As my reflection on fun continued throughout the day, I came across a little video by Nic Askew (I’ll show you at the end) which really struck a chord. It reminded me how I get so caught up in trying to Be Someone. Taking more workshops, reading more books, joining more online social networking groups, all in an effort to Get Somewhere. But where am I going? And why would I want to go there if I’m not having fun?

Even as I write this, the voices of my Irish ancestors echo in my head: “Life is hard, no one said it was going to be fun!”

Internally I retort, “Why not? Why does it have to be hard?” I earn my living supporting people to find their passion, tap their true potential, make their dreams a reality and, hopefully to do so with joy. Why can’t I have a little fun while I’m at it?

So my mission today is to lighten up. Have some fun, look for the small places of joy that I know are just waiting to be tapped. Whether it’s talking in a silly British accent, or painting with my niece, I’m going to allow fun to change my behavior for the better.

(Oh and here’s the video… I promised). Enjoy!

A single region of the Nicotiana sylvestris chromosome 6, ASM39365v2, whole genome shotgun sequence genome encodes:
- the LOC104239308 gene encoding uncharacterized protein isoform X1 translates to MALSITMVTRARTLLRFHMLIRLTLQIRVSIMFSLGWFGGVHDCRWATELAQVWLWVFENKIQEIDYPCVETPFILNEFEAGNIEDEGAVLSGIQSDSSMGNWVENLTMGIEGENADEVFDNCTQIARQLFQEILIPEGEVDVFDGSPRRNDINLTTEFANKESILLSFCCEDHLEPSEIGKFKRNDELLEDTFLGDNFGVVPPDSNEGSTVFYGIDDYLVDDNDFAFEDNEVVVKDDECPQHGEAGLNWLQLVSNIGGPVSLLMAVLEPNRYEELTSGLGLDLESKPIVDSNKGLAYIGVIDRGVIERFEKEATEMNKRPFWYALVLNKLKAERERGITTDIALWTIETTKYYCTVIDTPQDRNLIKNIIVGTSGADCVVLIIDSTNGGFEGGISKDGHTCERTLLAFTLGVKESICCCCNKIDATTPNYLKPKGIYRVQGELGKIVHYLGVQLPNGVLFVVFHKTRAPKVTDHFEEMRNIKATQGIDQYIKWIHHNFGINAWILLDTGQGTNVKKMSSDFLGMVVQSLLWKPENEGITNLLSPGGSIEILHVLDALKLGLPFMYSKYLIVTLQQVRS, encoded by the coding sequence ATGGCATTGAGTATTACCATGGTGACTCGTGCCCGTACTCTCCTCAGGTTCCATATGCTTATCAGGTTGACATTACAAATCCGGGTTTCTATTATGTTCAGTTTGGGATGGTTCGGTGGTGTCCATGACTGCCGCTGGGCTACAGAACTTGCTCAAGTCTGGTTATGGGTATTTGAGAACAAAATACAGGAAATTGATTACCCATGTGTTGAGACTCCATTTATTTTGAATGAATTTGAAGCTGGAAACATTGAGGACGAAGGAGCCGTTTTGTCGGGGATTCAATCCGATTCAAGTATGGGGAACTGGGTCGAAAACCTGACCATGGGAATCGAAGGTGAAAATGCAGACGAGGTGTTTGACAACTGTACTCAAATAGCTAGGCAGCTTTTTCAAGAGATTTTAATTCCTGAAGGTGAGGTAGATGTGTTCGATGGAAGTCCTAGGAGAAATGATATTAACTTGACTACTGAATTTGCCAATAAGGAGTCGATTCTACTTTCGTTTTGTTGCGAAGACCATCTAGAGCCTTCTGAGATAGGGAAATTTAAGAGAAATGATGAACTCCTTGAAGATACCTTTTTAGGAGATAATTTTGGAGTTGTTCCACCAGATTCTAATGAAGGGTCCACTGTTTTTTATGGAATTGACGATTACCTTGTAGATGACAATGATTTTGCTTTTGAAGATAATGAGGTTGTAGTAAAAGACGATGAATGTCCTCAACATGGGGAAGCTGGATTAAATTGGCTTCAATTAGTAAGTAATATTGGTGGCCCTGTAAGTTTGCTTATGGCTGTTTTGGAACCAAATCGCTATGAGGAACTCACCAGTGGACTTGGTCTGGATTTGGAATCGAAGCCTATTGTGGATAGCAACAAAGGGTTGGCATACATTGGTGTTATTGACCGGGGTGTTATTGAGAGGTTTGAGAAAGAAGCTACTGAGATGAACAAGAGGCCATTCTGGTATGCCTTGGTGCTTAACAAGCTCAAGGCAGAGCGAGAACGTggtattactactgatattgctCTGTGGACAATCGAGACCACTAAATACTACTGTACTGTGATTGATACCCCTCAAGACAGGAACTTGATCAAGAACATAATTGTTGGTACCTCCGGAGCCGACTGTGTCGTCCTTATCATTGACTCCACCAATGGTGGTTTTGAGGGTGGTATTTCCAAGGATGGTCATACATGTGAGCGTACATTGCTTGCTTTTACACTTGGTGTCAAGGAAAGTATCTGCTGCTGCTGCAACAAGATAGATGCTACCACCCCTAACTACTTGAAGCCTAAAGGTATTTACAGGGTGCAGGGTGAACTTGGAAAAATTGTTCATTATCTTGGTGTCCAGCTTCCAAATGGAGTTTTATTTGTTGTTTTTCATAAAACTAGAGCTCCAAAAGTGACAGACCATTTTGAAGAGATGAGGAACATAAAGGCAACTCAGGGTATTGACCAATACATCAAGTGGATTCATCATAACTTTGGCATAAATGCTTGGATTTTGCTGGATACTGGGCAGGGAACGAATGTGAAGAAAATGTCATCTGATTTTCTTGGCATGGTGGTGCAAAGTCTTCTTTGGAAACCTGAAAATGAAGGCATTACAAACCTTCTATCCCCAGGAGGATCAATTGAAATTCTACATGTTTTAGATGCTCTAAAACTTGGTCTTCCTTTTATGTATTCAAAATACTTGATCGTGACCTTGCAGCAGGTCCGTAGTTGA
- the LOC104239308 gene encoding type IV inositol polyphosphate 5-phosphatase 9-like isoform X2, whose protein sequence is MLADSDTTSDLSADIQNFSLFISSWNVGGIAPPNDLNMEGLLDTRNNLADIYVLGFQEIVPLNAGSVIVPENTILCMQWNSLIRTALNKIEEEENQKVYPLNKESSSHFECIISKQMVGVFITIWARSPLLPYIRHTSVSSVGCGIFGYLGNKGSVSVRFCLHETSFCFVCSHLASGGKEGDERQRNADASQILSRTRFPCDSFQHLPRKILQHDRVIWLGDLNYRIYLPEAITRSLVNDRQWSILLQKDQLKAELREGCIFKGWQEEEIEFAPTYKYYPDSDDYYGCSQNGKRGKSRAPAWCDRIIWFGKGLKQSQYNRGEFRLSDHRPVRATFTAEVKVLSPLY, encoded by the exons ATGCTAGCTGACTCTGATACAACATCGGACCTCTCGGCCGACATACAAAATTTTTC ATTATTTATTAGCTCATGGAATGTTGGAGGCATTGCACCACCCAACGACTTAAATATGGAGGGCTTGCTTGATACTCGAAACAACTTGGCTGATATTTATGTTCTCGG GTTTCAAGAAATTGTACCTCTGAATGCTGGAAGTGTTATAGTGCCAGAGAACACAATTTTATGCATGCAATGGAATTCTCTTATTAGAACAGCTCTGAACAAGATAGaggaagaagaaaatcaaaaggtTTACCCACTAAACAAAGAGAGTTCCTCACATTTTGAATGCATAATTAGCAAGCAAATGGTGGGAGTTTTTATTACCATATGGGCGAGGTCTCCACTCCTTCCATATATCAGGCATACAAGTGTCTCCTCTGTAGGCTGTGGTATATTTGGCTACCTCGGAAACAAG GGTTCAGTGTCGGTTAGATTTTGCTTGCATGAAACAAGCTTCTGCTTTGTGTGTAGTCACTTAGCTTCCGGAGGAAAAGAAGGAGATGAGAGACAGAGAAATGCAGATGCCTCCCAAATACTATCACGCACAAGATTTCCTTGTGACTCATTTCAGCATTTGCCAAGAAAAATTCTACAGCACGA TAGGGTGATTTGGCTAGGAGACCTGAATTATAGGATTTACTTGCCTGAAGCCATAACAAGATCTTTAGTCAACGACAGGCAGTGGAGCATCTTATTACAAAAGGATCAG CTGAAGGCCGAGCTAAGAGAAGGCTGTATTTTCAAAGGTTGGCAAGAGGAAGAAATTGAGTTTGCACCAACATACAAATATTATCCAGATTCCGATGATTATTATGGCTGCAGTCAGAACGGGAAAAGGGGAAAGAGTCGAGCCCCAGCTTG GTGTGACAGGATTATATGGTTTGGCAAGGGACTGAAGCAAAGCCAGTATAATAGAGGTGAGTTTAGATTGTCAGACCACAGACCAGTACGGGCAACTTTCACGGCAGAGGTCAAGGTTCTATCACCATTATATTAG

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Every morning it’s the same thing. I pull back the shower curtain and turn on the tap, adjust the temperature, step in to the rush of hot water pouring over me and let out a heavy sigh. Tilting my head back under the shower, I enjoy a few brief moments of pleasure before the guilt kicks in. Transfixed as I watch the liquid swirling down the drain, images of women dressed in brightly patterned wraps walking miles to scrape rusty cans-full of dirty water from a mosquito-infested sink hole in some desolate 3rd world country flood my mind. How can I be washing my hair when so many people don’t even have clean water to drink?

Just as I shake that thought away, my mind conjures up another image – me, in some not-so distant future, thirsty and dirty and fantasizing about taking a bath. I’m serious. What if we run out? These thoughts keep me up at night.

Do I turn off the shower? No. I steadfastly continue with my morning routine, guilt and all. I worry that my water use today will diminish my ability to quench my thirst in the future, but it is not enough of a catalyst to get me to stop my present behavior. Apparently I am not alone, and now I know why. It’s my brain!